Change Manager – manage the implementation of recommended preventative and corrective actions Change Implementer – investigate every unsuccessful change utilizing the tools and methods defined within the process management process. Problem Management process – ensure every unsuccessful change is documented as a problem and provide the tools and methodologies required to investigate root causes. Why would such a change in authority be important? Consider a service provider supporting a customer with multiple locations around the globe and how it would apply to a service management process like change management.
The Process Owner will have responsibilities over all implementations of change management across the customer base.
The Process Manager will have responsibilities for the implementation of change management for this global customer, which may require the assignment of a Change Manager in every location or region supported.
The responsibilities of the Change Manager would be on the implementation of the change management in that location o region.
Because of this hierarchy, the shift in assigning authority may be required. 9.1 Hierarchy of Change Authority The diagram above represents the potential hierarchy of change authority in an organization as defined in ITIL.
In this sense, the diagram is focused primarily on who should accept and approve a request for change in the service environment.
Since the ITIL framework delves into service management processes than the ISO/IEC 20000 standard, it is reasonable to say that the roles and responsibilities will expand.
In this case, the responsibility of accepting and approving changes expands and new responsibilities are added.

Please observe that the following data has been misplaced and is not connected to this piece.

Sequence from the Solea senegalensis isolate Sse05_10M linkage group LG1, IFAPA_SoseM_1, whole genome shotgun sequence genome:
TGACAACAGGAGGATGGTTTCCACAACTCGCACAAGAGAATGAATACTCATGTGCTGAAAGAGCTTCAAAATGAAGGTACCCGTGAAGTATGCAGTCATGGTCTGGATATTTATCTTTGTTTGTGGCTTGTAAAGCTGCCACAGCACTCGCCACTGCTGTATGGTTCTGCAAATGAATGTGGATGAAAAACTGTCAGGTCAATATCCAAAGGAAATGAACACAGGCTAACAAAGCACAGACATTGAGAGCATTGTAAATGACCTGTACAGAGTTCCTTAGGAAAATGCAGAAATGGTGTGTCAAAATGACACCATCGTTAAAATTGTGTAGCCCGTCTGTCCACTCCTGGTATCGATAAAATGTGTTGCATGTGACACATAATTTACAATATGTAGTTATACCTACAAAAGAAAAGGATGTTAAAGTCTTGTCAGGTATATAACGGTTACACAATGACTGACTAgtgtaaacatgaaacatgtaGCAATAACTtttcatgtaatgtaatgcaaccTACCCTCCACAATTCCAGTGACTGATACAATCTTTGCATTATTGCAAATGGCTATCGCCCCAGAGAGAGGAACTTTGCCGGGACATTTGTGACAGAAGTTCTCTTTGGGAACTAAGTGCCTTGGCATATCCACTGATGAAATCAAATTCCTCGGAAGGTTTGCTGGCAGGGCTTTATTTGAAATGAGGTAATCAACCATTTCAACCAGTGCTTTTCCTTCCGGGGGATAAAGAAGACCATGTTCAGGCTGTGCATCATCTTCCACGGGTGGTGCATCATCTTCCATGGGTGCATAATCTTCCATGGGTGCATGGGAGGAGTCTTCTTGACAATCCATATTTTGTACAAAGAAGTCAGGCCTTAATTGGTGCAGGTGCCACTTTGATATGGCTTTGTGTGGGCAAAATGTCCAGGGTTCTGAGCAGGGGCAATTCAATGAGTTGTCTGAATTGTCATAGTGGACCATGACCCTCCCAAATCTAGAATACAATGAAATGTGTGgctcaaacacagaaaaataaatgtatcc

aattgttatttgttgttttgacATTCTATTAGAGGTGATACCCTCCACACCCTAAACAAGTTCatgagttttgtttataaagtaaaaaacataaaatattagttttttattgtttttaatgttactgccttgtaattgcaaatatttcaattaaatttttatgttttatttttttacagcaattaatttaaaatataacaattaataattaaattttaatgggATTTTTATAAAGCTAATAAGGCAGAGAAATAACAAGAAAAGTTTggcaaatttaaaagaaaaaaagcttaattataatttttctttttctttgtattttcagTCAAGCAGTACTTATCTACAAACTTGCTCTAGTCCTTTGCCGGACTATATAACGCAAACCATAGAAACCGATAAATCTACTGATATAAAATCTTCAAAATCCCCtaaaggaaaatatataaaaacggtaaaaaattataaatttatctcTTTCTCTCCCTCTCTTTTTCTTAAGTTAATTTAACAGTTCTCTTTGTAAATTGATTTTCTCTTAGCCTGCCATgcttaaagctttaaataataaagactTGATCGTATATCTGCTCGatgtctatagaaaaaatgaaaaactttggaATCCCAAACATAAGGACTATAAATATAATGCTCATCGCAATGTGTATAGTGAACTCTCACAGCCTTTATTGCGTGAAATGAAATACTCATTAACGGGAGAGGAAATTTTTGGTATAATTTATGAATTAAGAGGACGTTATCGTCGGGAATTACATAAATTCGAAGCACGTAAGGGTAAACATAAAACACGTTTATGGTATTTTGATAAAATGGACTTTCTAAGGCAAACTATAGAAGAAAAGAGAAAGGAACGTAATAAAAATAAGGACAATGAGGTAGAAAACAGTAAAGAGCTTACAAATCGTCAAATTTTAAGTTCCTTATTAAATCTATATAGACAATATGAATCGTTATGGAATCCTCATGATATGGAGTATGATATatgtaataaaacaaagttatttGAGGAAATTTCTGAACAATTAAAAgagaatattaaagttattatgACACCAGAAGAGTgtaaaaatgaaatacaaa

Let’s identify some of the more pertinent changes by identifying roles and responsibility implied by the diagram above (we will use the support of our global customer to make things easier): Corporate governance – approves the implementation of changes to the processes, tools, and technologies used to manage change. Business executive board (Top Management) – approves the implementation of changes which will impact multiple services and customers. IT Steering Committee Approves the implementation of changes related to a customer Identifies and defines standard changes specific to a customer Change Advisory Board Approves the implementation of changes related to a specific region or location Identifies and defines standard changes specific to the assigned region of location Change Manager Approves and manages the implementation of low risk and recurring changes such as maintenance updates and backups. Manages the implementation of all changes approved by higher change authority Communicates all standard change models to the service request management process Local Authorization – approves and implements standard changes according to the policies and procedures define d in the service request management process. Again, as an organization grows in size and complexity, more roles may need to be defined.
The different levels of authority identified by the diagram shows a need to handle changes differently based on the scope, impact, cost, and risk of the change.
It also alludes to a method for taking standardized changes out of the change management process and into another process – service request management.
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